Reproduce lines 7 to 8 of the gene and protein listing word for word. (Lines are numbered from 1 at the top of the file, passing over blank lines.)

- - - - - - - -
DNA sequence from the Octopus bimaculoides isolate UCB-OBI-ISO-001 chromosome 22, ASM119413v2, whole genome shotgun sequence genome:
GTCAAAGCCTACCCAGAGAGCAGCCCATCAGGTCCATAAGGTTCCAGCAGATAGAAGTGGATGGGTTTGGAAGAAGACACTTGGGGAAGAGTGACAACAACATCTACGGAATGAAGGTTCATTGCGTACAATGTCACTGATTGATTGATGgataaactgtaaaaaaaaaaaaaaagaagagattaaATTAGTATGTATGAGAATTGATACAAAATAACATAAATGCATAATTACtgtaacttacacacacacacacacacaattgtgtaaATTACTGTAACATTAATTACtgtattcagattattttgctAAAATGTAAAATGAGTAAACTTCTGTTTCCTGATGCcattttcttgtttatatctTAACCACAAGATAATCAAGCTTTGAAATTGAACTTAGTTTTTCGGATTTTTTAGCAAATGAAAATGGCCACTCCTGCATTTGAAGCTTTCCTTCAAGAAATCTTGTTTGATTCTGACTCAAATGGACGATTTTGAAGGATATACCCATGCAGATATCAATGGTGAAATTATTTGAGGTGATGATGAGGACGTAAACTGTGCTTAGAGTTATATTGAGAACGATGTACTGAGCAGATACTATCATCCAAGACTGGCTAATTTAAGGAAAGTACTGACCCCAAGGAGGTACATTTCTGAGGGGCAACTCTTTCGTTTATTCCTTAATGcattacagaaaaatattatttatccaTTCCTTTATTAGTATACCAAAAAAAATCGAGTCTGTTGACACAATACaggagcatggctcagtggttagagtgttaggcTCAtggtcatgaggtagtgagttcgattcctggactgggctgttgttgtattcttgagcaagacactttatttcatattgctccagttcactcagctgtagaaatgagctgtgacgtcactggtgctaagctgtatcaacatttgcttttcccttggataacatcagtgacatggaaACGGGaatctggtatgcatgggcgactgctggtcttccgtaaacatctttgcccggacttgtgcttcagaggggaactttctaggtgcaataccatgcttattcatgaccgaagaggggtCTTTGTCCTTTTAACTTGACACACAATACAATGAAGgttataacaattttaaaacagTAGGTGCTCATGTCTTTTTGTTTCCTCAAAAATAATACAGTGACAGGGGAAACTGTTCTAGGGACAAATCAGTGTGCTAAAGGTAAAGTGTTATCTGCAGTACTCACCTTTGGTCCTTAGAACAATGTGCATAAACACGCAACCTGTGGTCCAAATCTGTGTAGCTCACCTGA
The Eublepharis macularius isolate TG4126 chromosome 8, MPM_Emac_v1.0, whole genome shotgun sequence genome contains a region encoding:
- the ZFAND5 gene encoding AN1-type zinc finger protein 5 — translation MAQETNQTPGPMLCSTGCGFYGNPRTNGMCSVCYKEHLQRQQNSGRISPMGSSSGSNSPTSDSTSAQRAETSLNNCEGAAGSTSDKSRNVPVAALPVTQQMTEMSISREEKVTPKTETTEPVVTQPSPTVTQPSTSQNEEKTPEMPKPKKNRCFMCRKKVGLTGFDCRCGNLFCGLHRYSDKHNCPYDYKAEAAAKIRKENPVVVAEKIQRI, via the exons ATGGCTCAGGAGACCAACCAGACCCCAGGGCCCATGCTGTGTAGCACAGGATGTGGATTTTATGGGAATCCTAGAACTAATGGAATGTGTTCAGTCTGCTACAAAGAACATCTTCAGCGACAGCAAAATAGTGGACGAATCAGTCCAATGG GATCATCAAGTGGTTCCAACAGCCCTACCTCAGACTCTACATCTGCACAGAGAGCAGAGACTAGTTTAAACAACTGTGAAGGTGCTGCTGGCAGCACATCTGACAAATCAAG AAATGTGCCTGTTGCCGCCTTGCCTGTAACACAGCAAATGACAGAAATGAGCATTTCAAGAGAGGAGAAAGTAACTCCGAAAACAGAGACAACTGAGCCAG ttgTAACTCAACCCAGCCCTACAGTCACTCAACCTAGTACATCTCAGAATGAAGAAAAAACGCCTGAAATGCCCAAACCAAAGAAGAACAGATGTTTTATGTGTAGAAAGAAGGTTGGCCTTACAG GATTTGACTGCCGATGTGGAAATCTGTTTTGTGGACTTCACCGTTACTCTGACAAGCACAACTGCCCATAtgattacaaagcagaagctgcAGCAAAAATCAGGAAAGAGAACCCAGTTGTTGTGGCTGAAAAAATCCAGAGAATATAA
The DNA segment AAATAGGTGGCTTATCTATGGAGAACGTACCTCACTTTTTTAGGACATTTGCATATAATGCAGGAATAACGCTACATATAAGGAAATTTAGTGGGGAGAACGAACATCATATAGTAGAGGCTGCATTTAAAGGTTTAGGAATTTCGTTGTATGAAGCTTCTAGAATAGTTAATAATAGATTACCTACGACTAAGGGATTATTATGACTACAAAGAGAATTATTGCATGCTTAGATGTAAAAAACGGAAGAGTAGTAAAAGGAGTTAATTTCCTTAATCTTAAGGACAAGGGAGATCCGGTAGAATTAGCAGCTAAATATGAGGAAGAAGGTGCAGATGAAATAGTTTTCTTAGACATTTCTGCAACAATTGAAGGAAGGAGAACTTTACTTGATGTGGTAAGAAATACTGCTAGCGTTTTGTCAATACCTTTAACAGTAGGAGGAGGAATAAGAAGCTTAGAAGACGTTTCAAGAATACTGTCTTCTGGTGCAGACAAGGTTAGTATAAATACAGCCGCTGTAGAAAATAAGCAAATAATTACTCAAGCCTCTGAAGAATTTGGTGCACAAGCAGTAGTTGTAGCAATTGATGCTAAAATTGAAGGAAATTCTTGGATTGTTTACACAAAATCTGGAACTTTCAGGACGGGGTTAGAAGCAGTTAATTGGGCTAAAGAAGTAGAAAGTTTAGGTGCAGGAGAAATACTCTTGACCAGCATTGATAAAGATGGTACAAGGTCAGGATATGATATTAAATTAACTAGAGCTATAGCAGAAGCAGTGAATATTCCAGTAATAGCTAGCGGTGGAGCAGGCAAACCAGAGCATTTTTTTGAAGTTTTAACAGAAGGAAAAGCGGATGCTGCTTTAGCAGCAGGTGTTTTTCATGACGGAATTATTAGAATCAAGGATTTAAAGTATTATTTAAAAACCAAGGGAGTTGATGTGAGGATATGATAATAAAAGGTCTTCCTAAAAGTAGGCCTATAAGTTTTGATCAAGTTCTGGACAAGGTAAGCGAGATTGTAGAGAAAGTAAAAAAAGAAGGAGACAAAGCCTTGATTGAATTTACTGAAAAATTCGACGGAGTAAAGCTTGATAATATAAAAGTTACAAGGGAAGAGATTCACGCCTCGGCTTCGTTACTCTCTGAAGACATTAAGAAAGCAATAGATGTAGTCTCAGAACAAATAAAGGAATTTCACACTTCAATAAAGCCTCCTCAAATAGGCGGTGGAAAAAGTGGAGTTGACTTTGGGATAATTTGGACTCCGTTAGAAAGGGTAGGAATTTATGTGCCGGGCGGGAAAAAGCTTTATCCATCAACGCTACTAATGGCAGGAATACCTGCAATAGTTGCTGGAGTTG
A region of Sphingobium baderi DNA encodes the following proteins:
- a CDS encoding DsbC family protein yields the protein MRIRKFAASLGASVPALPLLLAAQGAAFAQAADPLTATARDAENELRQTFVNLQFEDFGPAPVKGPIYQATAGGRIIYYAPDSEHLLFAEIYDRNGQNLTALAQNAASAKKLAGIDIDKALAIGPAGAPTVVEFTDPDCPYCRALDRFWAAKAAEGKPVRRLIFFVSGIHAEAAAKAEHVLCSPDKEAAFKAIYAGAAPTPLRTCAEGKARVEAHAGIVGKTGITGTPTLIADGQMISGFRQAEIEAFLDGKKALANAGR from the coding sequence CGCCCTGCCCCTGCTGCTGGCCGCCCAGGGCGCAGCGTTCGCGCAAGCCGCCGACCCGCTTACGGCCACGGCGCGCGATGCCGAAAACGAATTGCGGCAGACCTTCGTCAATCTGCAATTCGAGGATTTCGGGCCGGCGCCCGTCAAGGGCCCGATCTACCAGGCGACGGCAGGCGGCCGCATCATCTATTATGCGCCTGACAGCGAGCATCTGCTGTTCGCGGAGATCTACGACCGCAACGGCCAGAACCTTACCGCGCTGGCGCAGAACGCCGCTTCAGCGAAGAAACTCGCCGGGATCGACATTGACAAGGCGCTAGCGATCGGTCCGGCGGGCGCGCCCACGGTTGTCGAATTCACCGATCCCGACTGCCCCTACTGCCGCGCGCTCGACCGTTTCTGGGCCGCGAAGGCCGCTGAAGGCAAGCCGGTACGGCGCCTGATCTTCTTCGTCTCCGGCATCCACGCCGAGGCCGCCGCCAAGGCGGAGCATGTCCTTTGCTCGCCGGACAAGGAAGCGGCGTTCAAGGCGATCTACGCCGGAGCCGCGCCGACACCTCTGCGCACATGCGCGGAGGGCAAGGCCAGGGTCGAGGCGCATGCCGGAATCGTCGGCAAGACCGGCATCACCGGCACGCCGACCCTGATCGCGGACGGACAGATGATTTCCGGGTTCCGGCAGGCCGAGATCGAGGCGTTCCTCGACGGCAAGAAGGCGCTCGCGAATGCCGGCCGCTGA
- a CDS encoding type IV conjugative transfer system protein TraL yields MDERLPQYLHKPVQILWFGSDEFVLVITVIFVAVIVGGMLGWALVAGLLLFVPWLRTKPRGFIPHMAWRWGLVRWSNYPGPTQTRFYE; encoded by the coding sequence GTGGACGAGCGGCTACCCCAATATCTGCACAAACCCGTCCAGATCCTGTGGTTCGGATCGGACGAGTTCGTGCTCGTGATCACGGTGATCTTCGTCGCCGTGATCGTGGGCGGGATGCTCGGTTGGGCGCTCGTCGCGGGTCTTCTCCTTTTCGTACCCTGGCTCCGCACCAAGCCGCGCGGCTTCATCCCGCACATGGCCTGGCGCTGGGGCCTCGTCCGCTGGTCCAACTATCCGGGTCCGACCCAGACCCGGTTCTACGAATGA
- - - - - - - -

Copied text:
- a CDS encoding DsbC family protein yields the protein MRIRKFAASLGASVPALPLLLAAQGAAFAQAADPLTATARDAENELRQTFVNLQFEDFGPAPVKGPIYQATAGGRIIYYAPDSEHLLFAEIYDRNGQNLTALAQNAASAKKLAGIDIDKALAIGPAGAPTVVEFTDPDCPYCRALDRFWAAKAAEGKPVRRLIFFVSGIHAEAAAKAEHVLCSPDKEAAFKAIYAGAAPTPLRTCAEGKARVEAHAGIVGKTGITGTPTLIADGQMISGFRQAEIEAFLDGKKALANAGR from the coding sequence CGCCCTGCCCCTGCTGCTGGCCGCCCAGGGCGCAGCGTTCGCGCAAGCCGCCGACCCGCTTACGGCCACGGCGCGCGATGCCGAAAACGAATTGCGGCAGACCTTCGTCAATCTGCAATTCGAGGATTTCGGGCCGGCGCCCGTCAAGGGCCCGATCTACCAGGCGACGGCAGGCGGCCGCATCATCTATTATGCGCCTGACAGCGAGCATCTGCTGTTCGCGGAGATCTACGACCGCAACGGCCAGAACCTTACCGCGCTGGCGCAGAACGCCGCTTCAGCGAAGAAACTCGCCGGGATCGACATTGACAAGGCGCTAGCGATCGGTCCGGCGGGCGCGCCCACGGTTGTCGAATTCACCGATCCCGACTGCCCCTACTGCCGCGCGCTCGACCGTTTCTGGGCCGCGAAGGCCGCTGAAGGCAAGCCGGTACGGCGCCTGATCTTCTTCGTCTCCGGCATCCACGCCGAGGCCGCCGCCAAGGCGGAGCATGTCCTTTGCTCGCCGGACAAGGAAGCGGCGTTCAAGGCGATCTACGCCGGAGCCGCGCCGACACCTCTGCGCACATGCGCGGAGGGCAAGGCCAGGGTCGAGGCGCATGCCGGAATCGTCGGCAAGACCGGCATCACCGGCACGCCGACCCTGATCGCGGACGGACAGATGATTTCCGGGTTCCGGCAGGCCGAGATCGAGGCGTTCCTCGACGGCAAGAAGGCGCTCGCGAATGCCGGCCGCTGA
- a CDS encoding type IV conjugative transfer system protein TraL yields MDERLPQYLHKPVQILWFGSDEFVLVITVIFVAVIVGGMLGWALVAGLLLFVPWLRTKPRGFIPHMAWRWGLVRWSNYPGPTQTRFYE; encoded by the coding sequence GTGGACGAGCGGCTACCCCAATATCTGCACAAACCCGTCCAGATCCTGTGGTTCGGATCGGACGAGTTCGTGCTCGTGATCACGGTGATCTTCGTCGCCGTGATCGTGGGCGGGATGCTCGGTTGGGCGCTCGTCGCGGGTCTTCTCCTTTTCGTACCCTGGCTCCGCACCAAGCCGCGCGGCTTCATCCCGCACATGGCCTGGCGCTGGGGCCTCGTCCGCTGGTCCAACTATCCGGGTCCGACCCAGACCCGGTTCTACGAATGA